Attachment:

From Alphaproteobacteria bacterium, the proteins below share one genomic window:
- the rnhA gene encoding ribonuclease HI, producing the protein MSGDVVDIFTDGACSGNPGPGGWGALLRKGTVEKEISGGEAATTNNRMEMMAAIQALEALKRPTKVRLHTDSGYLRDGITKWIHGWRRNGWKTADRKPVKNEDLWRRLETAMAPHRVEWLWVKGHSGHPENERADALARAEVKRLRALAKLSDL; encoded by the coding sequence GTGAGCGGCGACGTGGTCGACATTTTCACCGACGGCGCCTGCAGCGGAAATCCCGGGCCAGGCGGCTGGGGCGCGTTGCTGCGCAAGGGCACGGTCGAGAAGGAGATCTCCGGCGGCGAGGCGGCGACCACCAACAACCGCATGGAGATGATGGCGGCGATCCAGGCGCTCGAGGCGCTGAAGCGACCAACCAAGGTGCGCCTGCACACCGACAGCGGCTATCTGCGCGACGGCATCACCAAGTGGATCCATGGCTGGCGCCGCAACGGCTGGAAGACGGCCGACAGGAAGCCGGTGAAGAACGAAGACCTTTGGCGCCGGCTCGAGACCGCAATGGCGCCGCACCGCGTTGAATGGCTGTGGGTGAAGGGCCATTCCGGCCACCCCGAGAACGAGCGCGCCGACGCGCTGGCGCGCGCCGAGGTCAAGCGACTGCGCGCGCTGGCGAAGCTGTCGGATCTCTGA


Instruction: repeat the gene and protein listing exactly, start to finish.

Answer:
From Alphaproteobacteria bacterium, the proteins below share one genomic window:
- the rnhA gene encoding ribonuclease HI, producing the protein MSGDVVDIFTDGACSGNPGPGGWGALLRKGTVEKEISGGEAATTNNRMEMMAAIQALEALKRPTKVRLHTDSGYLRDGITKWIHGWRRNGWKTADRKPVKNEDLWRRLETAMAPHRVEWLWVKGHSGHPENERADALARAEVKRLRALAKLSDL; encoded by the coding sequence GTGAGCGGCGACGTGGTCGACATTTTCACCGACGGCGCCTGCAGCGGAAATCCCGGGCCAGGCGGCTGGGGCGCGTTGCTGCGCAAGGGCACGGTCGAGAAGGAGATCTCCGGCGGCGAGGCGGCGACCACCAACAACCGCATGGAGATGATGGCGGCGATCCAGGCGCTCGAGGCGCTGAAGCGACCAACCAAGGTGCGCCTGCACACCGACAGCGGCTATCTGCGCGACGGCATCACCAAGTGGATCCATGGCTGGCGCCGCAACGGCTGGAAGACGGCCGACAGGAAGCCGGTGAAGAACGAAGACCTTTGGCGCCGGCTCGAGACCGCAATGGCGCCGCACCGCGTTGAATGGCTGTGGGTGAAGGGCCATTCCGGCCACCCCGAGAACGAGCGCGCCGACGCGCTGGCGCGCGCCGAGGTCAAGCGACTGCGCGCGCTGGCGAAGCTGTCGGATCTCTGA